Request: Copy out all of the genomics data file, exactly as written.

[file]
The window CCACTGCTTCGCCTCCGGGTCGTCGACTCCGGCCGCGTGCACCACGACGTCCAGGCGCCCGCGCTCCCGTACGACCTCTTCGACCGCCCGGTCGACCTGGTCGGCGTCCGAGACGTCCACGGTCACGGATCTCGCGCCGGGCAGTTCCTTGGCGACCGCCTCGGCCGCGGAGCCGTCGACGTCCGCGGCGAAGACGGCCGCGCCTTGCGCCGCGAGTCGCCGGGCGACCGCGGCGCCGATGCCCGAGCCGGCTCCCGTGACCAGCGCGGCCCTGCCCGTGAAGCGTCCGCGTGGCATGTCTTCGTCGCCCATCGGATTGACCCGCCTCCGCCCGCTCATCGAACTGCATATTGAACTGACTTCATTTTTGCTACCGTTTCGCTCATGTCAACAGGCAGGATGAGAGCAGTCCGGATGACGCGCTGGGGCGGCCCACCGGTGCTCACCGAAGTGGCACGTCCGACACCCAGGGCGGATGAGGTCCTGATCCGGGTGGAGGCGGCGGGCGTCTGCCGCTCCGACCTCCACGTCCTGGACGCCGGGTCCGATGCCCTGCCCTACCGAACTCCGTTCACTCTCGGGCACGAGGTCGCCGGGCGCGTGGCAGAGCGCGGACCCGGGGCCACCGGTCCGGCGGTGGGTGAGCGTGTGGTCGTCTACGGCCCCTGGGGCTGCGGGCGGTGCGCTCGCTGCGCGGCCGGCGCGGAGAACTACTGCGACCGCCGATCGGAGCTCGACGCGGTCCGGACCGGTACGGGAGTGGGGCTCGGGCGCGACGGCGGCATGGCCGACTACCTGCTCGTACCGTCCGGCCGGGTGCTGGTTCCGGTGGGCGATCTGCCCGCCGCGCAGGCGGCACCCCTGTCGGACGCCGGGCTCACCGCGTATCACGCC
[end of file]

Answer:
The window CCACTGCTTCGCCTCCGGGTCGTCGACTCCGGCCGCGTGCACCACGACGTCCAGGCGCCCGCGCTCCCGTACGACCTCTTCGACCGCCCGGTCGACCTGGTCGGCGTCCGAGACGTCCACGGTCACGGATCTCGCGCCGGGCAGTTCCTTGGCGACCGCCTCGGCCGCGGAGCCGTCGACGTCCGCGGCGAAGACGGCCGCGCCTTGCGCCGCGAGTCGCCGGGCGACCGCGGCGCCGATGCCCGAGCCGGCTCCCGTGACCAGCGCGGCCCTGCCCGTGAAGCGTCCGCGTGGCATGTCTTCGTCGCCCATCGGATTGACCCGCCTCCGCCCGCTCATCGAACTGCATATTGAACTGACTTCATTTTTGCTACCGTTTCGCTCATGTCAACAGGCAGGATGAGAGCAGTCCGGATGACGCGCTGGGGCGGCCCACCGGTGCTCACCGAAGTGGCACGTCCGACACCCAGGGCGGATGAGGTCCTGATCCGGGTGGAGGCGGCGGGCGTCTGCCGCTCCGACCTCCACGTCCTGGACGCCGGGTCCGATGCCCTGCCCTACCGAACTCCGTTCACTCTCGGGCACGAGGTCGCCGGGCGCGTGGCAGAGCGCGGACCCGGGGCCACCGGTCCGGCGGTGGGTGAGCGTGTGGTCGTCTACGGCCCCTGGGGCTGCGGGCGGTGCGCTCGCTGCGCGGCCGGCGCGGAGAACTACTGCGACCGCCGATCGGAGCTCGACGCGGTCCGGACCGGTACGGGAGTGGGGCTCGGGCGCGACGGCGGCATGGCCGACTACCTGCTCGTACCGTCCGGCCGGGTGCTGGTTCCGGTGGGCGATCTGCCCGCCGCGCAGGCGGCACCCCTGTCGGACGCCGGGCTCACCGCGTATCACGCC